However, I felt good and I continued running at a decent pace up to around 80 miles where I started to get low on energy.
My body had been working overtime because of the altitude, and I had not consumed enough calories in the past few hours which caused me to ‘blow up’ and I had to stop for a while to eat and recover. This wasted some time, and I whilst I rested, I was told the shocking news that Molly and Bill had both been taken to hospital! Molly suffering dehydration and Bill complaining of chest pains. This was very worrying and I was reminded by the team altitude expert Karshal to just take my time and make sure that I’m strong enough for the second 18000 ft climb over Tanglang La. My only objective now was to prove that this race could be completed.
Once I had recovered I set off again slowly into the night, only to soon be surrounded by numerous barking dogs. It was quite unnerving, but the Himalayan dogs seemed quite harmless, so I marched on and ignored them.
Daybreak and I stopped again for breakfast before following a fast flowing river into a beautiful canyon that would eventually lead me to Rumptse village and the base of the second mountain.
It was an extremely hot day, around 40C, which was magnified by the canyon walls which acted like a heat trap, so I covered up with long sleeves and a desert style hat. A local farmer joined me for a few miles and although he didn’t speak much English, I tried to explain to him what I was doing. I showed him the race profile on my crew vehicle and he seemed very impressed, He continued with me all the way to his village and he even invited me in for a cup of tea!, but I explained that I should try and keep going and thanked him kindly.
I found the local people to be so friendly and they all would say ‘jullee’…which means ‘hello’ when I passed.
I reached a crew campsite just before Rumptse village and I was able to get some hot food in preparation for my next climb. I was already at 15000 ft again and I could again feel the unnatural demand on my system.
Rajat joined me not long after Rumptse, as I began my steep ascent. It was around 30k to the summit. The mountain switchbacks got progressively steeper and I could only manage to walk as I was breathing fast again.
It was great to have Rajat to pace me up the mountain and I think that we were just both hoping that I could be at least be the one person to finish this race!
Up and up, it felt like my head was slowly being squashed as I was over 16000 ft, and I was aware of how cold it was becoming as the sun disappeared behind the snowy mountains.
I knew I was slowing down, but I was determined to beat the second mountain. Hours passed and the summit never came, and I started to deteriorate, becoming very cold and dizzy with a nasty headache.
It felt like I was a little drunk, and confused. I put on several more layers of clothing, including two jackets, as the temperature dropped below zero.
I was getting a little annoyed that I could not see the summit, and I kept asking Rajat where it was. He told me to just keep going, but now I was finding it hard to visually focus on him and my crew kept stopping me from veering off to the right….it was a long way down!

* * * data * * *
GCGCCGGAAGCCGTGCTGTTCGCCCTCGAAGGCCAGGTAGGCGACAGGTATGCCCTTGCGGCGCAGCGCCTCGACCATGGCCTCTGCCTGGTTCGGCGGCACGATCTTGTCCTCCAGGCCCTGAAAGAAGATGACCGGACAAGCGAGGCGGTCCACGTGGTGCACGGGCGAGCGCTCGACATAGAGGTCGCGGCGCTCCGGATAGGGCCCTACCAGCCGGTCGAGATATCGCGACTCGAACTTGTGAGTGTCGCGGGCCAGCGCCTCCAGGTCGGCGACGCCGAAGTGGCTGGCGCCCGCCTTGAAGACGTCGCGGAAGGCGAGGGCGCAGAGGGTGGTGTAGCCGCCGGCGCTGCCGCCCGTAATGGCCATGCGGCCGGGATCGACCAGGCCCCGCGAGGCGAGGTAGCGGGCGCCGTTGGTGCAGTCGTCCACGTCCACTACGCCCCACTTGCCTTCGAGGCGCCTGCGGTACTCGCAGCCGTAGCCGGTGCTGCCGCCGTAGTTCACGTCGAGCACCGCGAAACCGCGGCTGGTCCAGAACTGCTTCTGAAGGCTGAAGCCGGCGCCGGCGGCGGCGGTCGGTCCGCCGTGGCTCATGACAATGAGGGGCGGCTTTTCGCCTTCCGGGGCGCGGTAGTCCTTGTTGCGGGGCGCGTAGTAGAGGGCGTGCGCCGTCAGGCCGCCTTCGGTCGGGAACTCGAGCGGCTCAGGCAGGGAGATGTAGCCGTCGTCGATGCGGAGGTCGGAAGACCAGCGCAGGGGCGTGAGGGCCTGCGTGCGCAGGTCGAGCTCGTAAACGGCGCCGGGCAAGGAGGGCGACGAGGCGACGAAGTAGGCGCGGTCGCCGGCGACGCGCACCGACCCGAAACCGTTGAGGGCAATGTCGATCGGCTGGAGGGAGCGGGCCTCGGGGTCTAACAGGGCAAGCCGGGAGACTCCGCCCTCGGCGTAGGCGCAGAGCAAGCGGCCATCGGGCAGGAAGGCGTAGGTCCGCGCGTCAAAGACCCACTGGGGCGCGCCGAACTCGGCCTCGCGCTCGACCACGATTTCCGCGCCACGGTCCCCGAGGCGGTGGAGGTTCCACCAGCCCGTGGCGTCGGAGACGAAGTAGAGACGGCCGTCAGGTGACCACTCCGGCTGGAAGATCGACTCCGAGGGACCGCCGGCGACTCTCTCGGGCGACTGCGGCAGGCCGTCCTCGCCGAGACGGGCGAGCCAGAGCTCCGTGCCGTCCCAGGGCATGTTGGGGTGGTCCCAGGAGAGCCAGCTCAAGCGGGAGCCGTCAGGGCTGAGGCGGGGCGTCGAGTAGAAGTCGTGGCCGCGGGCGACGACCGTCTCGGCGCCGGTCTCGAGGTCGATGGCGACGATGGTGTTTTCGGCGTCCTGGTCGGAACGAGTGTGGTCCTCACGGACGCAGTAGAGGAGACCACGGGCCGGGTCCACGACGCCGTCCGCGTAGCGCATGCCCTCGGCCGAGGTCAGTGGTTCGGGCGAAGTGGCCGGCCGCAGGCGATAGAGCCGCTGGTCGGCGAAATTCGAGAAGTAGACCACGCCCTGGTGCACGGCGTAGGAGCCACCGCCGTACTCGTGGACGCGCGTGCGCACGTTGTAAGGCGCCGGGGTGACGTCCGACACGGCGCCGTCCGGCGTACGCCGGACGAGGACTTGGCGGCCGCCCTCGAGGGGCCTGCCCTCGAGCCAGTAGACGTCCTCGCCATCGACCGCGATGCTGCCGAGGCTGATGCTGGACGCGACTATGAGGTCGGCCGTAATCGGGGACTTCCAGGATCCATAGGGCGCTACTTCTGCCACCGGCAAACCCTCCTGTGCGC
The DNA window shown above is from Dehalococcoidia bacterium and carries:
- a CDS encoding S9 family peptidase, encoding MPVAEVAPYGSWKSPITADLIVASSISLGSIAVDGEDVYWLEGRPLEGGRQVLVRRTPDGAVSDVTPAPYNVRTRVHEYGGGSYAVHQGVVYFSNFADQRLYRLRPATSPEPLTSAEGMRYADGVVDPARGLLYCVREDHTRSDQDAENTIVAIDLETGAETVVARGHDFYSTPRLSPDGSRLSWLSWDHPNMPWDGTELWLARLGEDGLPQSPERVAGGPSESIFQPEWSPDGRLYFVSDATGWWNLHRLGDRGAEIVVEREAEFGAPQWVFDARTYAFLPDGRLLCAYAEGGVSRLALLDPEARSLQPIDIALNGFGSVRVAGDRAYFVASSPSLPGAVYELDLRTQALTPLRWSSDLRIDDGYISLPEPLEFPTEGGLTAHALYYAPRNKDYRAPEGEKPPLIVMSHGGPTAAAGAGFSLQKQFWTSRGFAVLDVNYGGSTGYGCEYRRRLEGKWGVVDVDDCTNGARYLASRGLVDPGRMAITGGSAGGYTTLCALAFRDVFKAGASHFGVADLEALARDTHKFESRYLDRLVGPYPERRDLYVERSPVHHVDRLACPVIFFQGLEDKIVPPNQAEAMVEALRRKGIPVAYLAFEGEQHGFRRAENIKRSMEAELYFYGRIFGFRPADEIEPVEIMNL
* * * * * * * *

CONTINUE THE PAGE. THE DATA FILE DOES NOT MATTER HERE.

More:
Sonali walked with me and helped guide me over the horrendous rocky and wet route. My feet were blistered now and stepping on sharp rocks was just causing me extra misery. I felt very anxious at this point and I was in no mood to hang around when we eventually reached the freezing summit. I felt dizzy and sick and I knew that I needed to get down fast. I was losing a lot of body heat.
It had been a long night and the altitude had drained me and I could only manage to get a few km back down the other side of the mountain before stumbling into the crew vehicle to try and warm up. I was quite spaced out, and I remember shivering a lot. We tried to rest here for some time, but the air was still too thin here, and we all seemed to have difficulty focussing and resting.
I knew I would only feel better if I got lower, so I left the vehicle and started heading down on the final leg of the route.
Karshal joined me and my spirits improved as the daylight came and the course flattened out before a beautiful desert valley called Morey Plains.
I had only around 18km to go and I ran the best I could through the valley.
I kept asking my crew how much distance was left, and they counted it down for me.
The end never seemed to come…but eventually I could see my crew and the white finish banner ahead.
I smiled and knew that I was going to finish what had been the greatest ultra running adventure I’ve had.
I crossed the line and celebrated with my crew. They had been fantastic.
I was the first and only finisher, in 48 hours and 50 minutes, and I was so proud to have been part of such an extremely tough exceptional race. I had manage to achieve what many had said could never be done.
I must thank Rajat, my crew and all the race volunteers that have made this race a reality. Bill and Molly have thankfully recovered and will no doubt be back next time.
I will truly never forget how kind and welcoming everyone was and the sights and sounds of India……especially the 100km trip back to Delhi via Manali along the most treacherous road I have ever travelled! This was not just a race, but a true adventure and an experience of a lifetime.
From 2013 onwards – The 222 Km route does not pass over Tanglang La, but over Wari La. Only participants for 333 will go over Tanglang La. Also keeping in mind safety of runners, the busy stretch from Leh City till Karu has been taken out and shifted to a parallel trail/road. The race now starts at night, avoiding all day time traffic on busy routes.